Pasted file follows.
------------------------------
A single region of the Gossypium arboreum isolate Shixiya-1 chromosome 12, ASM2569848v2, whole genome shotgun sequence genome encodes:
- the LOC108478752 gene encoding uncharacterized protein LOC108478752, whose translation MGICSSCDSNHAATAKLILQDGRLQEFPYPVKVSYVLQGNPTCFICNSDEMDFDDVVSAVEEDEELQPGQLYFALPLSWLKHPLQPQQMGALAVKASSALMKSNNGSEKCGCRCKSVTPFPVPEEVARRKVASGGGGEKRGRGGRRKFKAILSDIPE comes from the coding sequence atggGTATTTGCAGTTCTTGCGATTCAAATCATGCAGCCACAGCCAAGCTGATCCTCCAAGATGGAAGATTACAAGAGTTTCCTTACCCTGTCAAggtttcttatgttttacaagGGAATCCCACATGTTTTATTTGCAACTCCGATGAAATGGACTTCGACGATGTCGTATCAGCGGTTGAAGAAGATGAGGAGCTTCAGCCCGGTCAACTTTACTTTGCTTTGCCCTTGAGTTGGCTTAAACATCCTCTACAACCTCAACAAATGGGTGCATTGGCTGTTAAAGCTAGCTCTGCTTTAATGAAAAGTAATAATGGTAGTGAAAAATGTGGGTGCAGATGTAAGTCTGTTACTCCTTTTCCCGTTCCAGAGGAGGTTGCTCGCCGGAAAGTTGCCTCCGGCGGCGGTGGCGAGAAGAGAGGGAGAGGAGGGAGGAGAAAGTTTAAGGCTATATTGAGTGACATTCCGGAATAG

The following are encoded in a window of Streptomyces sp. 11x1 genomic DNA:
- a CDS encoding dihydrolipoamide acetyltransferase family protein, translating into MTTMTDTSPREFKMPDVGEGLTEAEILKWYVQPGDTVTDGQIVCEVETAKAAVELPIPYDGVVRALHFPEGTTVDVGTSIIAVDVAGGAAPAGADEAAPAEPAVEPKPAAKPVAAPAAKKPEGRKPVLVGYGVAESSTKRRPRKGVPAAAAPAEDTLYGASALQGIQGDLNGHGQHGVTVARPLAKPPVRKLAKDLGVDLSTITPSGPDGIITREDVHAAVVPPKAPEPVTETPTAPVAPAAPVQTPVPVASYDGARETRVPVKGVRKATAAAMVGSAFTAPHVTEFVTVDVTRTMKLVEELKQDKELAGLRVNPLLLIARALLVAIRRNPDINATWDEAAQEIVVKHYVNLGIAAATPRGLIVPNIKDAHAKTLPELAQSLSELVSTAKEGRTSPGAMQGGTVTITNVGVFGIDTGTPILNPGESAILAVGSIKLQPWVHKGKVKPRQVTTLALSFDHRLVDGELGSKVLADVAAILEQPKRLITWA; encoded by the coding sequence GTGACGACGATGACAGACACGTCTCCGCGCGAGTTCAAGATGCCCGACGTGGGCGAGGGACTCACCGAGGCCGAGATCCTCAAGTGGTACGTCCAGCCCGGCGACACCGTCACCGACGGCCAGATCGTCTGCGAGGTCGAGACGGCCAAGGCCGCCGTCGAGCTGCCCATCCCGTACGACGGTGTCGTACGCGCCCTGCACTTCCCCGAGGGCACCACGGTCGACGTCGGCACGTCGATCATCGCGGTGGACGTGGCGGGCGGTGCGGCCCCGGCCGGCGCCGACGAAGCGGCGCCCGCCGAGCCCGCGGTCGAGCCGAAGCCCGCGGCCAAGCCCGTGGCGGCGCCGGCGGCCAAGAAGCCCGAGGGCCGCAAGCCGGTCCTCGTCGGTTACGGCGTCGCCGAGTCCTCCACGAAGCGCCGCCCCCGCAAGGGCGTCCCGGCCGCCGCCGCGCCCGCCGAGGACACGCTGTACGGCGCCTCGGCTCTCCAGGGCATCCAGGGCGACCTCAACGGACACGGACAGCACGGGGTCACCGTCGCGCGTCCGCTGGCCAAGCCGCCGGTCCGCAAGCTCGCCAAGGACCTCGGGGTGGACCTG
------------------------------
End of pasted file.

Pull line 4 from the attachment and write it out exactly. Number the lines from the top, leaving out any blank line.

- a CDS encoding dihydrolipoamide acetyltransferase family protein, translating into MTTMTDTSPREFKMPDVGEGLTEAEILKWYVQPGDTVTDGQIVCEVETAKAAVELPIPYDGVVRALHFPEGTTVDVGTSIIAVDVAGGAAPAGADEAAPAEPAVEPKPAAKPVAAPAAKKPEGRKPVLVGYGVAESSTKRRPRKGVPAAAAPAEDTLYGASALQGIQGDLNGHGQHGVTVARPLAKPPVRKLAKDLGVDLSTITPSGPDGIITREDVHAAVVPPKAPEPVTETPTAPVAPAAPVQTPVPVASYDGARETRVPVKGVRKATAAAMVGSAFTAPHVTEFVTVDVTRTMKLVEELKQDKELAGLRVNPLLLIARALLVAIRRNPDINATWDEAAQEIVVKHYVNLGIAAATPRGLIVPNIKDAHAKTLPELAQSLSELVSTAKEGRTSPGAMQGGTVTITNVGVFGIDTGTPILNPGESAILAVGSIKLQPWVHKGKVKPRQVTTLALSFDHRLVDGELGSKVLADVAAILEQPKRLITWA; encoded by the coding sequence GTGACGACGATGACAGACACGTCTCCGCGCGAGTTCAAGATGCCCGACGTGGGCGAGGGACTCACCGAGGCCGAGATCCTCAAGTGGTACGTCCAGCCCGGCGACACCGTCACCGACGGCCAGATCGTCTGCGAGGTCGAGACGGCCAAGGCCGCCGTCGAGCTGCCCATCCCGTACGACGGTGTCGTACGCGCCCTGCACTTCCCCGAGGGCACCACGGTCGACGTCGGCACGTCGATCATCGCGGTGGACGTGGCGGGCGGTGCGGCCCCGGCCGGCGCCGACGAAGCGGCGCCCGCCGAGCCCGCGGTCGAGCCGAAGCCCGCGGCCAAGCCCGTGGCGGCGCCGGCGGCCAAGAAGCCCGAGGGCCGCAAGCCGGTCCTCGTCGGTTACGGCGTCGCCGAGTCCTCCACGAAGCGCCGCCCCCGCAAGGGCGTCCCGGCCGCCGCCGCGCCCGCCGAGGACACGCTGTACGGCGCCTCGGCTCTCCAGGGCATCCAGGGCGACCTCAACGGACACGGACAGCACGGGGTCACCGTCGCGCGTCCGCTGGCCAAGCCGCCGGTCCGCAAGCTCGCCAAGGACCTCGGGGTGGACCTG